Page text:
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Re: Ceratopsians: sprawling or straight?
At 03:15 PM 12/27/97 -0500, tons wrote:
>I've never studied ceratopsian bones so I only have questions. Why
>would most dinosaurs have their limbs and feet in linear fashion
>under their hips or shoulder girdles and ceratopsians not?
Ancestrally, dinosaurs were bipedal. The *hind* legs, being used in
locomotion, were under the hips. The arms were less constrained, being
used for grasping. This means that the conformation of the front legs in
*any* group of quadrupedal dinosaurs has evolved separately (there were at
*least* three distinct origins of quadrupedality in dinosaurs, four if you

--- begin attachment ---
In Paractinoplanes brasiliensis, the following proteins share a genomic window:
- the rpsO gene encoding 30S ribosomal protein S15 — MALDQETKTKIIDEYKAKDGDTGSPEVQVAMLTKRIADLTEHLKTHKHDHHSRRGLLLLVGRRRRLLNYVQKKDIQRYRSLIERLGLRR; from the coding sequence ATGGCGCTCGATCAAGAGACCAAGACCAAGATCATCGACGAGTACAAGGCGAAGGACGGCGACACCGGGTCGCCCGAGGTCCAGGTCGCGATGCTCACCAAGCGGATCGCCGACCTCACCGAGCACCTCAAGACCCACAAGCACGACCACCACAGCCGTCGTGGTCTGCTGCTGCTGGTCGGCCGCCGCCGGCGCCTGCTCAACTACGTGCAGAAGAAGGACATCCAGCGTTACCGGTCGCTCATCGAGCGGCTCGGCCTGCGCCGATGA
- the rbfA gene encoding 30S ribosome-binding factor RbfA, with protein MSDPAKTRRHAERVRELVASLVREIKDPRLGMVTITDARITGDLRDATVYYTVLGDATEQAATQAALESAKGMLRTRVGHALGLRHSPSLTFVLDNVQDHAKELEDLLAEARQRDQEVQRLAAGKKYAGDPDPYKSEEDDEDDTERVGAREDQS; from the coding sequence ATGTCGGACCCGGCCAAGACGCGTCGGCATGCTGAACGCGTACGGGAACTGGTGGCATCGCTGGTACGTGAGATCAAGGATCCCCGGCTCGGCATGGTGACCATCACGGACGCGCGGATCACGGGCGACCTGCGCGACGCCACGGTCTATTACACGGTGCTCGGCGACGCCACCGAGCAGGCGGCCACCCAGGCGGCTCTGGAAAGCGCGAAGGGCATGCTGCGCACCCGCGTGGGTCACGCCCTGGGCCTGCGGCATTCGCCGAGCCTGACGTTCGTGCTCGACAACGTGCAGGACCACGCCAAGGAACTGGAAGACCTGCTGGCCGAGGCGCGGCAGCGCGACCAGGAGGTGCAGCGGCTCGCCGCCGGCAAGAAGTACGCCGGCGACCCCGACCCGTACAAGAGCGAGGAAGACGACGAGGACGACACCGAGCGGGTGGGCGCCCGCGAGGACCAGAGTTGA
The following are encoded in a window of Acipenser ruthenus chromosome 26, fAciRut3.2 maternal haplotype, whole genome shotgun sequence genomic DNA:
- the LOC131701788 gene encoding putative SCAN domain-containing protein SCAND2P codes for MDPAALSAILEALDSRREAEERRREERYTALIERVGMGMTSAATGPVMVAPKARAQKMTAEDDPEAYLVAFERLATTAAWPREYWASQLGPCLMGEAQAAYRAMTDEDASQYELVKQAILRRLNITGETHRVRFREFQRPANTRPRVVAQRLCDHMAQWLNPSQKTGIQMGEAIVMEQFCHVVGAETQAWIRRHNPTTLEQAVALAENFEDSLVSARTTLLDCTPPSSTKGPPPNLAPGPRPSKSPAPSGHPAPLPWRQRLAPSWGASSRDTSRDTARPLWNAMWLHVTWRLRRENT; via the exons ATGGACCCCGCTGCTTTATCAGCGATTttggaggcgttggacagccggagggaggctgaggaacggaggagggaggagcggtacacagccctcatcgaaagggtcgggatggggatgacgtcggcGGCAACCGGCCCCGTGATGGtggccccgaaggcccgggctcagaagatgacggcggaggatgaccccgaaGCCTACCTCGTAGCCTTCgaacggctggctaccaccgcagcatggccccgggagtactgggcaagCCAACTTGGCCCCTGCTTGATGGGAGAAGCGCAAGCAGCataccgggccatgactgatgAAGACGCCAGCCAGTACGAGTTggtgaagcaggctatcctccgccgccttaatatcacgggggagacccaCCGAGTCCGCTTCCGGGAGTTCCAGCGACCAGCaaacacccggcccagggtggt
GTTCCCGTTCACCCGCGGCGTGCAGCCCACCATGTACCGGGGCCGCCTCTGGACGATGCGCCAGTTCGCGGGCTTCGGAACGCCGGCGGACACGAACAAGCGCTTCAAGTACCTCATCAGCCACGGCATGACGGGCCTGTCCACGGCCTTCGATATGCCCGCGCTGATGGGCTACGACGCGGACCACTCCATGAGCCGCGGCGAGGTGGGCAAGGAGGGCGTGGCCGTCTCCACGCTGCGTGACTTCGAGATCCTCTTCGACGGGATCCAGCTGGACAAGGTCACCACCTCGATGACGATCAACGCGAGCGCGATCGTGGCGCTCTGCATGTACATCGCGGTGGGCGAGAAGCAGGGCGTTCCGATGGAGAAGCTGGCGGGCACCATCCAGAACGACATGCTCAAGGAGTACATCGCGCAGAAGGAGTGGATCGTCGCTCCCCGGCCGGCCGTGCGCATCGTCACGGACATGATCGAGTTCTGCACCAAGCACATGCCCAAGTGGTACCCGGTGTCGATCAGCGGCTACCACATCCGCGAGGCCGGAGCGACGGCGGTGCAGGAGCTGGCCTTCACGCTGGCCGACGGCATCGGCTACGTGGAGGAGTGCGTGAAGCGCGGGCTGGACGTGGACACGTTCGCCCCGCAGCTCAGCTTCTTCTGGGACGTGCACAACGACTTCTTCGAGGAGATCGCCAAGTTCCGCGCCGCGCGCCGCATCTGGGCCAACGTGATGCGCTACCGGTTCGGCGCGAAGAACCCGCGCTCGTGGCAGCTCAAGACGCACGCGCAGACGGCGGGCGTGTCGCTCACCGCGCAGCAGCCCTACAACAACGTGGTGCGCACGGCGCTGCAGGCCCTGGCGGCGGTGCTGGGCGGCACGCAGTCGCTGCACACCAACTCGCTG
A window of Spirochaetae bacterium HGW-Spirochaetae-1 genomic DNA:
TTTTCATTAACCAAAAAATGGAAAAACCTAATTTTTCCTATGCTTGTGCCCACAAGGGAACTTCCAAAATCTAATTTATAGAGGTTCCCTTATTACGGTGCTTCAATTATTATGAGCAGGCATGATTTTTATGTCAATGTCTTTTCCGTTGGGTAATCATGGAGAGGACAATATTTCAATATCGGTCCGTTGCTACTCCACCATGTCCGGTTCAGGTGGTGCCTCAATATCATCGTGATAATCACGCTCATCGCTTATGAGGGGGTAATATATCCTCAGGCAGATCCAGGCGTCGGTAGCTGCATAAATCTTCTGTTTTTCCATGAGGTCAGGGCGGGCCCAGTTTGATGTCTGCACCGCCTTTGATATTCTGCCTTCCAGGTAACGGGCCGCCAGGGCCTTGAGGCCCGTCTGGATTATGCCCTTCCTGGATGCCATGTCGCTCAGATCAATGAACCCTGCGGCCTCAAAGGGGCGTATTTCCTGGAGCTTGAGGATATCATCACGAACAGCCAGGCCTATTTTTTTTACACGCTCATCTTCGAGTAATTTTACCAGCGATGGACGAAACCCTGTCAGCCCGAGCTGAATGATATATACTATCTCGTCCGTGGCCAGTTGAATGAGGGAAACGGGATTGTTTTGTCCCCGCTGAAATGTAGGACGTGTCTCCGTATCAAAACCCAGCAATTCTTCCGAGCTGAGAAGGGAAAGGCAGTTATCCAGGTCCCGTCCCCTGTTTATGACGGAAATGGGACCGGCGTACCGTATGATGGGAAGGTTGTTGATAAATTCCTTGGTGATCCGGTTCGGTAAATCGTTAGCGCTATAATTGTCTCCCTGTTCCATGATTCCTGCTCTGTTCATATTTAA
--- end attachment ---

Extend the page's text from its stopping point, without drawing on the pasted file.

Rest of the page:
count hadrosaurs as quadrupedal).
Thus, ceratopsians would be different because they arrived at
quadrupedality in a different manner than other dinosaurs. (Note, i am not
saying I agree with this conclusion, only that there is no evolutionary
problem with it).
>Would an animal that large be able to move quickly with an
>articulation at the knee (or otherwise) that was not linear?
This is not clear, It depends on *how* it departed from linearity.
May the peace of God be with you. firstname.lastname@example.org